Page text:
La Jolla Shores Association looks to traffic board for ideas to help ease ‘danger’ on some streets

The La Jolla Shores Association discusses traffic conditions between La Jolla Shores Drive and the beach.
(Elisabeth Frausto)

The La Jolla Shores Association voted May 12 to ask the La Jolla Traffic & Transportation Board for suggestions to improve what Shores resident Michael McCormack called “a real danger zone.”

McCormack said the streets between La Jolla Shores Drive and the ocean are not only full of cars but also scooters, pedestrians and bicyclists. “Usage is skyrocketing,” he said, with speeding cars creating hazards for all users.

He said The Shores should “implement a different yield paradigm,” with clear signage instructing car drivers to yield to “anything on wheels and pedestrians,” and for anything on wheels — bikes, scooters, etc. — to yield to pedestrians.

“That would change the entire dynamic in the streets,” McCormack said.

He also said reducing the speed limit on those streets to 10 mph would improve traffic conditions and encourage people to use the streets “and not feel threatened by cars.”

LJSA President Janie Emerson said an idea being revisited is changing certain streets near the beach to one way, which was previously dismissed, as opponents felt it would encourage speeding.

It also would reduce parking spaces, Emerson said, which goes against California Coastal Commission rules about free parking availability in beach zones.

During board discussion, some advocated for speed bumps or traffic signals to be placed on the streets, while board member Phil Wise said, “This is a neighborhood with a lot of people … it’s going to be very difficult to change” driving conditions.

Emerson suggested the board “send this as an issue to Traffic & Transportation and ask them to research it and come back with ideas as to how to solve the problem.”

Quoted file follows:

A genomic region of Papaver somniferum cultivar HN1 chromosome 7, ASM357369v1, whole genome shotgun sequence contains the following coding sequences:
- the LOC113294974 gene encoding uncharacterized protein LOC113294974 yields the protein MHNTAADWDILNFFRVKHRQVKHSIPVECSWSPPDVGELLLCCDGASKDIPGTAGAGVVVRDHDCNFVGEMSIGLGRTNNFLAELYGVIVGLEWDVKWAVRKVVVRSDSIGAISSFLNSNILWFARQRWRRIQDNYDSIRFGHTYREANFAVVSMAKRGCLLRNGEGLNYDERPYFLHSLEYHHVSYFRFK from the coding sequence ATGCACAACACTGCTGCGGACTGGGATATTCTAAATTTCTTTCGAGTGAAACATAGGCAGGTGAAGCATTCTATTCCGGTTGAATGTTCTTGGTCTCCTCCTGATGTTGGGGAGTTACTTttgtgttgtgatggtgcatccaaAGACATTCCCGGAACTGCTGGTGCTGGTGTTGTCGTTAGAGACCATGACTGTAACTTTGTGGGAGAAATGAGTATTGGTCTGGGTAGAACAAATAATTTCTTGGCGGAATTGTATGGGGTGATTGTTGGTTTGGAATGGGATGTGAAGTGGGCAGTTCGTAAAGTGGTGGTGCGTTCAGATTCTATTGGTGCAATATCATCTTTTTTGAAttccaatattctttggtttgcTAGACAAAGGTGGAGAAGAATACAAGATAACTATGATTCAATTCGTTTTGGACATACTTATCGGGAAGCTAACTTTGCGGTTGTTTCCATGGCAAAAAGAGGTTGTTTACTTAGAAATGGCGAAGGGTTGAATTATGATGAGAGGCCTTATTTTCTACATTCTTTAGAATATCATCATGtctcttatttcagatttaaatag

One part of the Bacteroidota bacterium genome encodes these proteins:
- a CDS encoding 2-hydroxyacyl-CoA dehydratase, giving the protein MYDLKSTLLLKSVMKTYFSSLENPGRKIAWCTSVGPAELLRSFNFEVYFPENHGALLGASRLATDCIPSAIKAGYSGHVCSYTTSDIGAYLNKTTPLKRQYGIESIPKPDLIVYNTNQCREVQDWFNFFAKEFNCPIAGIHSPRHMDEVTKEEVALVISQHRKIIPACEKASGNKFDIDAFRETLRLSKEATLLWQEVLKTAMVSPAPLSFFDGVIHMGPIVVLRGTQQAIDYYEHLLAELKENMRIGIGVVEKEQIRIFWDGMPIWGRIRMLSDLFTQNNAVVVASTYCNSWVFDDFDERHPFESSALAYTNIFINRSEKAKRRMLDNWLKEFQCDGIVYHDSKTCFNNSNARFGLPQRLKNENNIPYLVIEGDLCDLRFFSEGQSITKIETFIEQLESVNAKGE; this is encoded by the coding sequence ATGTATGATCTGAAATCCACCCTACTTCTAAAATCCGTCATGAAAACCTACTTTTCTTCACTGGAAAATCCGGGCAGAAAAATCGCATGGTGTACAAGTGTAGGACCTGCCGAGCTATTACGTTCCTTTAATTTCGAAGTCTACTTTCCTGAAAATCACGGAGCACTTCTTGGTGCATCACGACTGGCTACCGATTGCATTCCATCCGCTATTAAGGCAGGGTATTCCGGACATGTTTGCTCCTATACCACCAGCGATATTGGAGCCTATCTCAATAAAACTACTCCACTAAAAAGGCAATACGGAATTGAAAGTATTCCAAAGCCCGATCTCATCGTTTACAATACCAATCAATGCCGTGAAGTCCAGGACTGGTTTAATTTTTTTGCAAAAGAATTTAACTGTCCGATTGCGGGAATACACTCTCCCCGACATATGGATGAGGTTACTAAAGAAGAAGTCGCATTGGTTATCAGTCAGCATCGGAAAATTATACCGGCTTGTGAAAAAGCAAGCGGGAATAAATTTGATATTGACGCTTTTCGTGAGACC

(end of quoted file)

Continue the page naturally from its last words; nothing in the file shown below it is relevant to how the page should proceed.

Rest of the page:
Other LJSA news

Torrey Pines Gliderport: Area resident Bob Kuczewski asked LJSA to write a letter to the city of San Diego asking for changes to address land owned by the city but leased to a private company.

He proposed that LJSA’s letter include requests to reactivate a city advisory board for the Torrey Pines Gliderport, institute a flight waiver program, remove private membership and insurance requirements and remove fees charged to the public.

The requests stem from “continual abuses of the public’s rights” at the Gliderport, Kuczewski said.

LJSA board member Mary Coakley Munk said: “I think we need to know more. This is a very detailed issue.”

Trustee Dede Donovan said she would like to “hear the other side; there’s always two sides to every story.”

John Shannon said he also would like more information and to hear from “the other side.”

The association agreed to form a subcommittee to look into the issue and return at the next meeting with details before deciding whether to send a letter.

Lifeguard report: Lt. Lonnie Stephens of the San Diego Fire-Rescue Department said La Jolla Shores lifeguards are noticing an increase in water activity and beach usage, resulting in an uptick in rescue counts.

About 225,000 people visited The Shores’ beaches in April, Stephens said, with lifeguards performing 5,100 preventive actions, or “warnings that we make to people out in the water.”

Sixty-one water rescues were made at The Shores in April, along with 14 cliff rescues and 40 medical aids.

The department is looking at posting more signs in “strategic areas,” Stephens said.

“Always swim near a lifeguard,” he said. “Please check in with your lifeguards when you come to the beach and we’ll let you know where those safe areas are.”

Next meeting: The La Jolla Shores Association next meets at 6 p.m. Wednesday, June 9, online or at a location to be determined. To learn more, visit ◆